Outlier Cellars
ONE-YEAR-OLD CIDERY SERVES UP LOCAL, CRAFT CIDER AND WINES

Outlier Cellars

The crew at Outlier Cellars give a toast to a successful first year of making local ciders and wines in the Outlier Cellars' HQ in Mancos.

In 1798, Johnny Appleseed (a.k.a. John Chapman) was busy working the American frontier giving the gift of apples. It was said that Chapman would walk around the country (yes, walk) selling seedling apple trees to the pioneers. His trees were in high demand because they were used to create a tasty alcoholic beverage that turned out to be much safer, and more delicious, than water. For that reason, Johnny Appleseed has become an American legend and a modern-day hero.

But there’s another modern-day apple hero planting seeds in our neck of the woods. Outlier Cellars, also known as Fenceline Cider, has been slowly growing its hard cider business in Montezuma and La Plata counties, and on February 22 the company will be celebrating its one-year anniversary.

The cidery in Mancos has spent the last year in a fury of collecting 120,000 pounds of apples from 36 different area orchards and backyard trees. All of these apples were turned into cider, creating a whole new sort of local craft beverage.

The co-partners in crime, Sam Perry and Neal Wight, have spent a lot of their time, energy, and sweat this last year in business making sure that the ciders they’re creating are hyper-local and remain uniquely delicious. They can thank an amazing community for its help and support, and also the high altitude, dry climate, and short growing season that produces smaller, astringent apples, adding bountiful and complex flavors to the beverage.

The cider, which has been described on a whole as “dry,” is so much more than that, Perry says. The world of craft cider is relatively new, so folks don’t know quite how to put a name to what they are tasting, but Perry and Wight aim to end that. What they’re looking for are folks who can appreciate the subtle, complex layers of a quality cider as much as they do.

“If people are ciderphiles or cider aficionados, they should definitely come check out our lineup, because we have put together some world-class ciders from the region’s best cider apples,” Perry said. And with 8 to 10 different and rotating varieties of cider on tap at any one time, it’s easy to join the club.

But you don’t have to be a cider connoisseur to truly appreciate Outlier Cellar’s line of Fenceline ciders, and to be totally honest, you don’t even have to like cider to enjoy the company’s riverside patio and bar. Of course, they hope you do, but the Mancos taproom’s larger aim is a bit more complex. The crew also wants to create a space to connect with the community and for folks to feel welcome to gather with friends and strangers.

“I feel like we’ve generated a really cool place for people to gather and come together from all walks of life. I’ve met a lot of really interesting folks that I didn’t even know lived in Mancos because there was nowhere really for us to connect previously, and now if feels like people are coming out of the woodwork,” Perry said.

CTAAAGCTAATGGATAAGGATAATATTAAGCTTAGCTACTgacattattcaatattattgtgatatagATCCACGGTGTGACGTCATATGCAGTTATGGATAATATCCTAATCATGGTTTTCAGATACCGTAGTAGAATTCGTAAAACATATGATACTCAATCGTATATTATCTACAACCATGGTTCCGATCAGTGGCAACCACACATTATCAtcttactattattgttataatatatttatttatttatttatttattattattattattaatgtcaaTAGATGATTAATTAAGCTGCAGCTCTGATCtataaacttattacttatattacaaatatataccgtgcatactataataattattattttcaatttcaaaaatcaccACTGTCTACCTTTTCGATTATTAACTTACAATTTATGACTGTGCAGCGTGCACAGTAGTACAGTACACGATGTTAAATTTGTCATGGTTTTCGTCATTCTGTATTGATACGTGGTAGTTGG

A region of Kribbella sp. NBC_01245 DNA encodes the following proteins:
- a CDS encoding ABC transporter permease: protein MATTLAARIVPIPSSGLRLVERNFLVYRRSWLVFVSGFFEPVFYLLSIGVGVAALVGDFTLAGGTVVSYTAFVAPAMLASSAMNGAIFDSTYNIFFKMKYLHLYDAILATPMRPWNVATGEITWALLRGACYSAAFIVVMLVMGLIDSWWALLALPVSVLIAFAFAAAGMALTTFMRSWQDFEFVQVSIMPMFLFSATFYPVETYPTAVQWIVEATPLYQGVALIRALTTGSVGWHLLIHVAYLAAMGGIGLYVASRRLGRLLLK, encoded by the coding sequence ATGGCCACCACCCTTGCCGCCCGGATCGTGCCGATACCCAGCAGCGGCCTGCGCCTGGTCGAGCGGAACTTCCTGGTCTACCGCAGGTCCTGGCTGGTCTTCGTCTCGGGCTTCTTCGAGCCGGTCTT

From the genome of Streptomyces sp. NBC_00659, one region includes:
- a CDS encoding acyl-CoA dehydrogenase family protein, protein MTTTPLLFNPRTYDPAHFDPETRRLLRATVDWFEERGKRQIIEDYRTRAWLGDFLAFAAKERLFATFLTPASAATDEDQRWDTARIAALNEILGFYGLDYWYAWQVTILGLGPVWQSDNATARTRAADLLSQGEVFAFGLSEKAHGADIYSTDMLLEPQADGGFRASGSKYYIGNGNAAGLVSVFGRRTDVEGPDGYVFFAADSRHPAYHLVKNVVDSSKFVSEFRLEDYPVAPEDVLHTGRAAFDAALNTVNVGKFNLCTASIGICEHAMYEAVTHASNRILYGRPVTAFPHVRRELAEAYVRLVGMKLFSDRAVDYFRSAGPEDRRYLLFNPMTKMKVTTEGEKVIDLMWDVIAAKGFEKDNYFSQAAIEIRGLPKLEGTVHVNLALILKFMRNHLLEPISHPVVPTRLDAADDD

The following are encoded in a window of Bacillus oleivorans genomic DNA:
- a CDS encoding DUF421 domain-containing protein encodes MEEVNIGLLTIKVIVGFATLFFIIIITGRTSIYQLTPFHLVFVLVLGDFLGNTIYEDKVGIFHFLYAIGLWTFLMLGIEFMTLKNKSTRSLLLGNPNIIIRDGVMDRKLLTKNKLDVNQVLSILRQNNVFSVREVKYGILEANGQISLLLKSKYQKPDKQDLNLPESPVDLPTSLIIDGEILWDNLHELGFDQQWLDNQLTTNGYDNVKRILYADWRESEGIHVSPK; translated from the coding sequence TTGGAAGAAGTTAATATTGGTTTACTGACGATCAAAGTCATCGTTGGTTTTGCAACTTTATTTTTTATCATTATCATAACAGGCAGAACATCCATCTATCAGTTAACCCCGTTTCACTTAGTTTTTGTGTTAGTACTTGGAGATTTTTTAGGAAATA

That could be thanks to the warm atmosphere and the super-friendly staff, or it could be because of Tasting Room Manager Ansley Livingston’s knack for bringing in weekly live music and local food trucks.

“It makes me so proud to bring good-quality music here; that our community and it’s really nice,” Livingston said.

It helps that the taproom is along the route to places like Denver, Salt Lake City, Los Angeles, and Austin, so Livingston is able to rope up and lasso in musicians on tour who are passing through—and that’s a pretty big deal for such a small town. Live music paired with rotating art exhibits from local artists and a variety of local food trucks, it’s the perfect place to gather with friends.

If you can’t make it out to the taproom, though, the Fenceline ciders are making moves to restaurants and liquor stores. Currently, there are two cider varieties, soon to be three, offered on tap at various restaurants and bottled ready for purchase at most area liquor stores.

And while you’re out, don’t be surprised if you see the Outlier Cellars name on wine bottles, too, because also hitting the stands is wine made by the cider powers that be. The crew at Outlier has brought wine out of the wood- barrel-works and recently bottled two varieties: a table red and a table white made from local grapes and bearing labels designed by local artist Jon Bailey.

“We’ve been happily surprised at how supportive people have been, especially the liquor stores and restaurants that want to carry artisan cider and wines made from local fruit,” said Wight.

Perry mirrors Wight’s sentiment: “We couldn’t be in business without those relationships. It’s a super important part. To be able to stay in business going forward, we depend on those wholesale accounts,” Perry said. “A humble thank you to all our patrons and everyone who has supported us through this first year, and we want to thank the community at large for making it all possible. And a special thank you to The Ore House. Ryan Lowe was super accommodating and open to working with us.”

Love and appreciation are obvious key ingredients of Outlier’s success in the last year. Whether it be from the locals or Perry and Wight’s love and appreciation for everyone involved, it’s a combination of those ingredients that makes Outlier Cellars our modern-day cider heroes.

“And all because of the apple,” added Livingston

Upcoming events:

One Year Anniversary Party: Friday Feb 22nd | 5pm-close

Live music:
You Knew Me When March 9th
Dance Monkey Dance March 21st
Birds of Play March 28th
*For a full list of food vendors and events, visit www.outliercellars.com